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Operational Principles: The Operational Art Of Erwin Rommel And Bernard Montgomery

Operational Principles: The Operational Art Of Erwin Rommel And Bernard Montgomery by Major T.L. McMahon
English | Apr 13, 2014 | ASIN: B00JORT6KU | 124 Pages | AZW3/MOBI/EPUB/PDF (conv) | 4.6 MB

This study focuses on the operational level of war-that level which links tactics to strategy. The study seeks to identify and define principles applicable to the operational level of war. If valid, those principles ought to guide and/or govern the conduct of war at the operational level.
Also, understanding of operational principles and the theoretical foundations of the operational level of war can assist US Army commanders and staff officers in preparation for and conduct of war at that level.

Selected campaigns and battles conducted by Erwin Rommel and Bernard Montgomery during World War II are analyzed. The objective of the analyses is to determine what each commander considered as guides in making battlefield decisions. The research is not limited, however, to specific campaigns and battles. A description of each commander is offered; that is, his experiences and the evolution of his military thought. The prevailing German and British military doctrines are also reviewed. Interestingly, the criteria each commander used in making battlefield decisions-his operational principles-are apparent by understanding the man and the doctrine; the campaign and battle analyses serve to substantiate those principles.

(In addition to the historical analysis described in the preceding paragraph, the study focuses on the theoretical foundations of the operational level of war. The theoretical model is used to define the operational level of war, and may be of more consequence in the study of this level of war than the historical examples.)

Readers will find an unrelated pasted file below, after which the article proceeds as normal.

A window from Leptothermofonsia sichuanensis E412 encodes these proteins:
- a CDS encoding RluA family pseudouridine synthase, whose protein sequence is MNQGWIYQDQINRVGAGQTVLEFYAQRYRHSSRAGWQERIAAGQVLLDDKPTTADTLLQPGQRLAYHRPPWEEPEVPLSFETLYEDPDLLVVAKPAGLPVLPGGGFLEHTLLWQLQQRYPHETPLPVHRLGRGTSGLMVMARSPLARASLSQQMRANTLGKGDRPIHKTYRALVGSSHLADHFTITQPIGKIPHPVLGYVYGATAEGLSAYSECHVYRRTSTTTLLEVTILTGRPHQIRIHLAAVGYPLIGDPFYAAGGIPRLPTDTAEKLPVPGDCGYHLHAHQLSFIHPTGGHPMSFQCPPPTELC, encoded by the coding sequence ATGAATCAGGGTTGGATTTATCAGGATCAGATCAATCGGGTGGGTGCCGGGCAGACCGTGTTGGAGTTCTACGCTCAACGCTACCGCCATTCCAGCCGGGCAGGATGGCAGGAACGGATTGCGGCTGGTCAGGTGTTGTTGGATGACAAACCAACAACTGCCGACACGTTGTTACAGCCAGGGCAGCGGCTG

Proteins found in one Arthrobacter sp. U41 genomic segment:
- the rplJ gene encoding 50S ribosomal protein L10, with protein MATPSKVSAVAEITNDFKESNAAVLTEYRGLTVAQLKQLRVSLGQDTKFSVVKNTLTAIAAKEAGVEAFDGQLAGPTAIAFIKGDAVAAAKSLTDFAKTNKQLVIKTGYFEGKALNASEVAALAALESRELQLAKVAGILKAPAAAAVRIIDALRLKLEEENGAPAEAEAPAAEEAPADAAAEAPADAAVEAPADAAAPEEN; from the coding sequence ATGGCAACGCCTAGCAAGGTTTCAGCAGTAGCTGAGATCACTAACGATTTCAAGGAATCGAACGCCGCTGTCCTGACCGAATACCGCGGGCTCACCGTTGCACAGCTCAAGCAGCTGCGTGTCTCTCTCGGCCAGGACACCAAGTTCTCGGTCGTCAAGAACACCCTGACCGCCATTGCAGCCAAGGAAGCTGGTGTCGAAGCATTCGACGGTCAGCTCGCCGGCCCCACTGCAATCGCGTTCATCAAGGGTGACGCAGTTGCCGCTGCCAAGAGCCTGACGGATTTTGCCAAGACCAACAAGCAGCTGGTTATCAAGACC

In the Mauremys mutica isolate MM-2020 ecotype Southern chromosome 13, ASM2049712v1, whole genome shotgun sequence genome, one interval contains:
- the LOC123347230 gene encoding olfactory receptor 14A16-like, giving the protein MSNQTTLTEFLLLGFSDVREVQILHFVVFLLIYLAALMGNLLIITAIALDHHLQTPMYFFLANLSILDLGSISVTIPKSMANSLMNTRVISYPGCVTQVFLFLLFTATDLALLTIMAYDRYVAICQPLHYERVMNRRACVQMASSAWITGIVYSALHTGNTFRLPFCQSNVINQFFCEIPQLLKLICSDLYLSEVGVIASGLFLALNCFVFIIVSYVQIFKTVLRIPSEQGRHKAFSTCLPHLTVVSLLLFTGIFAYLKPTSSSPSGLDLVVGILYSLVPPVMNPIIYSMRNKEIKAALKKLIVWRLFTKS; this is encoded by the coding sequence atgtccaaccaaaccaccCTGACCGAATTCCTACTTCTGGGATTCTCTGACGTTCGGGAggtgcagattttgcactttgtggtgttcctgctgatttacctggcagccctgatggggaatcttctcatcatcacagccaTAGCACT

While Rommel and Montgomery represented different styles of war-fighting, maneuver and attrition respectively, they demonstrated a remarkable commonality in battlefield decision-making. Differences in some cases are differences in degree or emphasis. Other more apparent differences are attributable to the tactical abilities of forces, their assigned strategic objectives, and their respective styles of war-fighting. Apparently the operational level of war can accommodate a broad range of war-fighting styles and instruments.

The implications for the US Army derived from this study cover a wide range of subjects. Some involve organization, training, and preparation of operational-level commanders and staff officers. Most important is the development of an army which can successfully fight the campaigns and battles in future war.
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Tags: Operational, Principles, Operational, Rommel, Bernard, Montgomery

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